I have previously noted the curious positions of some senators who want to preserve the filibuster but only if it is not used to block legislation that they are demanding. For example, Sen. Angus King (I., Maine) has declared that he supports the filibuster but would kill it if it is used to block the federalization of elections. The point of a filibuster is that forces compromise on divisive issues. However, the relativistic position on the filibuster continued today with Sen. Amy Klobuchar (D., Minn.). The senator previously called for the preservation of the filibuster but now wants it killed after the Supreme Court last week declined to block a Texas abortion law.
I will not repeat my prior columns addressing misleading analysis on the Supreme Court order which neither upheld the Texas law nor overturned Roe v. Wade. However, the order has been used by Democrats to repeat demands for an array of radical reforms from packing the Court to killing the filibuster.
Sen. Klobuchar has responded by adding her own voice to the call for ending the filibuster. On Sunday, the Senator told CNN:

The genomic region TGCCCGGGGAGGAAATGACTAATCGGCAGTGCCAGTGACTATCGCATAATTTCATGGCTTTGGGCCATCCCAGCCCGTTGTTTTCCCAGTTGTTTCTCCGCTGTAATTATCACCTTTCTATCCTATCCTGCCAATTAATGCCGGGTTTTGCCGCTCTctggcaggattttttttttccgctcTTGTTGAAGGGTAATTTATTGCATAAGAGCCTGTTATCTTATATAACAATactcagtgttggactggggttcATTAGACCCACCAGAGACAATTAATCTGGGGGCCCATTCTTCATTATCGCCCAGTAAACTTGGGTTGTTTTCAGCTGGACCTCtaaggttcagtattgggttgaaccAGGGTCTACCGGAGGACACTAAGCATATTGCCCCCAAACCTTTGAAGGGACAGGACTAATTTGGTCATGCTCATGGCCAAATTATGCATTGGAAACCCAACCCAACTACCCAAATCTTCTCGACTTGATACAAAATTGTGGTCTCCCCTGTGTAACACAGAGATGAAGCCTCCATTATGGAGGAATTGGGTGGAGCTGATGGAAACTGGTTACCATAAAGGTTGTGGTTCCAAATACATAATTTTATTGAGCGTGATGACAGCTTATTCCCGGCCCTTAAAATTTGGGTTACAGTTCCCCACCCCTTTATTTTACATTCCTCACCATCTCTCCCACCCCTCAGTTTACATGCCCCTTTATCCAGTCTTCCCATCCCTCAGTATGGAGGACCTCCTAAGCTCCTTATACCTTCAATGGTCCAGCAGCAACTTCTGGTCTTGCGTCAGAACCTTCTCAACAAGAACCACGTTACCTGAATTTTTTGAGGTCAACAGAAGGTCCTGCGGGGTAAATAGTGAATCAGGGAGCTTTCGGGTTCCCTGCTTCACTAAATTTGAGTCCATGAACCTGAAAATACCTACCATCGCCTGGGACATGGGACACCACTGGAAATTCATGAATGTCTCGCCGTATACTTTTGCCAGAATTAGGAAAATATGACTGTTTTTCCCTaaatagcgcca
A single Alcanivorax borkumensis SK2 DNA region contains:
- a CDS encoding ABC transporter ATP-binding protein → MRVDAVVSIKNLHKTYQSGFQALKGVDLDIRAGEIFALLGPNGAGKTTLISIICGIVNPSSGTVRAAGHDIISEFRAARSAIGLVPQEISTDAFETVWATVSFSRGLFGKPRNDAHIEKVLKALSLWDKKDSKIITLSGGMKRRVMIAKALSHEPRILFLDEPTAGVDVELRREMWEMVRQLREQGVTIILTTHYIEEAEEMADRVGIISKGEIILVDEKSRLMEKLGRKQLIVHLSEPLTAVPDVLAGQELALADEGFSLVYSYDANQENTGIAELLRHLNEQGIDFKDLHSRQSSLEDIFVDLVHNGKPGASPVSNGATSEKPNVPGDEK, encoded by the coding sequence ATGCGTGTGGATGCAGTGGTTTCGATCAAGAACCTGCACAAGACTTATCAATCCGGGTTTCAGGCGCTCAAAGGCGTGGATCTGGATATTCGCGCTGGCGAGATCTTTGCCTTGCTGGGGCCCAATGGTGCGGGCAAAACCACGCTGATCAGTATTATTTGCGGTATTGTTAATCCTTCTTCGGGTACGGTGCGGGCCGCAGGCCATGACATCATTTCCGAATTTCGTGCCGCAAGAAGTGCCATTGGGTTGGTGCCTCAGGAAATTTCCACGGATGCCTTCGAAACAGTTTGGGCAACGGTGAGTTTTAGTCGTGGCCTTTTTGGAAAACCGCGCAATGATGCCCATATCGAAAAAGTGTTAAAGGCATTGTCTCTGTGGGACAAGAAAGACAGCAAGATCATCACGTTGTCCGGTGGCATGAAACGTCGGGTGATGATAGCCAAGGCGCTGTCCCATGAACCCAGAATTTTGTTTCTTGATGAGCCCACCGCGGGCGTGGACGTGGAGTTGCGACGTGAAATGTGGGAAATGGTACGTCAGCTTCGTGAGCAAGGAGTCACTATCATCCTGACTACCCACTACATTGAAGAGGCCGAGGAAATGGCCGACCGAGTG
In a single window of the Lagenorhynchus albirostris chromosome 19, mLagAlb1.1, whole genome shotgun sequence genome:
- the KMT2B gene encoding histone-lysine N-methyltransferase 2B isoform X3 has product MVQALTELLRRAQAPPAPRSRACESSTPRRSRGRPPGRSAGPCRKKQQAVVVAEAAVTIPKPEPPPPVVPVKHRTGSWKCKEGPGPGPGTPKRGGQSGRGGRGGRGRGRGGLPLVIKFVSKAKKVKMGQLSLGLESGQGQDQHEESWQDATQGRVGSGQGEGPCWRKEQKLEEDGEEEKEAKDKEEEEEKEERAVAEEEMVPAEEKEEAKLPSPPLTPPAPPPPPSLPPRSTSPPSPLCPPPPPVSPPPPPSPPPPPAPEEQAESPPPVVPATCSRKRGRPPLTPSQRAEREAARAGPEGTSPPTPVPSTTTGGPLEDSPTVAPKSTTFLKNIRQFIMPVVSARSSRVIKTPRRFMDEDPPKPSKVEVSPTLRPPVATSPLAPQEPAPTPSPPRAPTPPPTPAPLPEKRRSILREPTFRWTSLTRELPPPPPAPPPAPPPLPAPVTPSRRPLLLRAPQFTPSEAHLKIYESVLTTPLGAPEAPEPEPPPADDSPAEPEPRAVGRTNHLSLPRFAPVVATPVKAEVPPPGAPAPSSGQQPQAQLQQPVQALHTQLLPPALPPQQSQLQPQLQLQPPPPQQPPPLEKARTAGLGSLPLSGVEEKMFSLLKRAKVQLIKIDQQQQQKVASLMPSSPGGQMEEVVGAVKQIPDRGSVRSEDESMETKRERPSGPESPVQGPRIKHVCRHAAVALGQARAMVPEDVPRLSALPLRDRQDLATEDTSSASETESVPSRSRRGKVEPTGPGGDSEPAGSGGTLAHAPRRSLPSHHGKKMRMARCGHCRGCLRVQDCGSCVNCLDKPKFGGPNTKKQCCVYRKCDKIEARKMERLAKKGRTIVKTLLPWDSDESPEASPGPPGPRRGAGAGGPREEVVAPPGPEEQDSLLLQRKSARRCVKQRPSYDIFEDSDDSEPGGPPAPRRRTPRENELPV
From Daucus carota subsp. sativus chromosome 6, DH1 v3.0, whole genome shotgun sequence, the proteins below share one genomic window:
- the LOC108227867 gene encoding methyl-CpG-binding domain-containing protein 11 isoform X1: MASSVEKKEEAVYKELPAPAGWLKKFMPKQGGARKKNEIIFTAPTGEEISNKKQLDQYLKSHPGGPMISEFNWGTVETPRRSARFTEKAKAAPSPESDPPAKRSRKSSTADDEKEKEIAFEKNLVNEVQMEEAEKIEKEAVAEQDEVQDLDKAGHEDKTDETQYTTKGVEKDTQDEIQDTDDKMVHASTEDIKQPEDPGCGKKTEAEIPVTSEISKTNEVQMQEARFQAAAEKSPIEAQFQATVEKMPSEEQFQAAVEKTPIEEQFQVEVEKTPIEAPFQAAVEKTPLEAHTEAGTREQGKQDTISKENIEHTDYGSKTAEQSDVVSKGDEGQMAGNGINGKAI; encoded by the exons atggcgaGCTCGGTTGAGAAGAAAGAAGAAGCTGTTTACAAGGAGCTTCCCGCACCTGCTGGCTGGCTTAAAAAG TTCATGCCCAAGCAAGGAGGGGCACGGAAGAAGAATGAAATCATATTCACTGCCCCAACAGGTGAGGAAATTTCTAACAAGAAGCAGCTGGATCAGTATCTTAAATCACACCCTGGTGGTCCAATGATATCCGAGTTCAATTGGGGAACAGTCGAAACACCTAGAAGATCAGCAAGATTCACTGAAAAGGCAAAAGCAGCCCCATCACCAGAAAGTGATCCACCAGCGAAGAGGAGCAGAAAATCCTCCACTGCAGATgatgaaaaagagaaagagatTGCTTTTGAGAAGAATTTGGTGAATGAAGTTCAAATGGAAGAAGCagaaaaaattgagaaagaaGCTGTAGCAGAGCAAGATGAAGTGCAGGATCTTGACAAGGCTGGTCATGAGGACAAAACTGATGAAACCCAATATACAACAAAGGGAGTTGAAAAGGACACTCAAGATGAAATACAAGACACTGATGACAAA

“So, my solution to this, which is my solution for voting rights and so many other things, including climate change, where one side of the country is in flames, the other side of the country is flooded, with people dying submerged in their cars, I believe we should abolish the filibuster. We just will get nowhere if we keep this filibuster in place.”
However, in 2013, Klobuchar was lamenting that the rule had ever been curtailed and said that she wished that the rule could be returned in full force. The reason? Brett Kavanaugh.
The move by Democrats to use the “nuclear option” led to the eventual removal of the rule for not just lower judges, but Supreme Court justices. That meant it could not be used to block Kavanaugh so Klobuchar argued it would be good to resume for future such cases. In 2013, she went on a different Sunday show to declare: “I would’ve liked to see 60 votes, no matter what the judge is. I don’t think we should’ve made that change, when we look back at it. But it happened because we were so frustrated, because President Obama wasn’t able to get his nominees.”
She then expressed a preference to bring back the full rule without exceptions. In fairness to Klobuchar, she admitted that the damage was unlikely to be reversed and was supportive of the eventual compromise. However, we now have senators saying that they could support a filibuster rule so long as it is not used on climate change, infrastructure, voting rights, abortion, or other deeply divisive issues.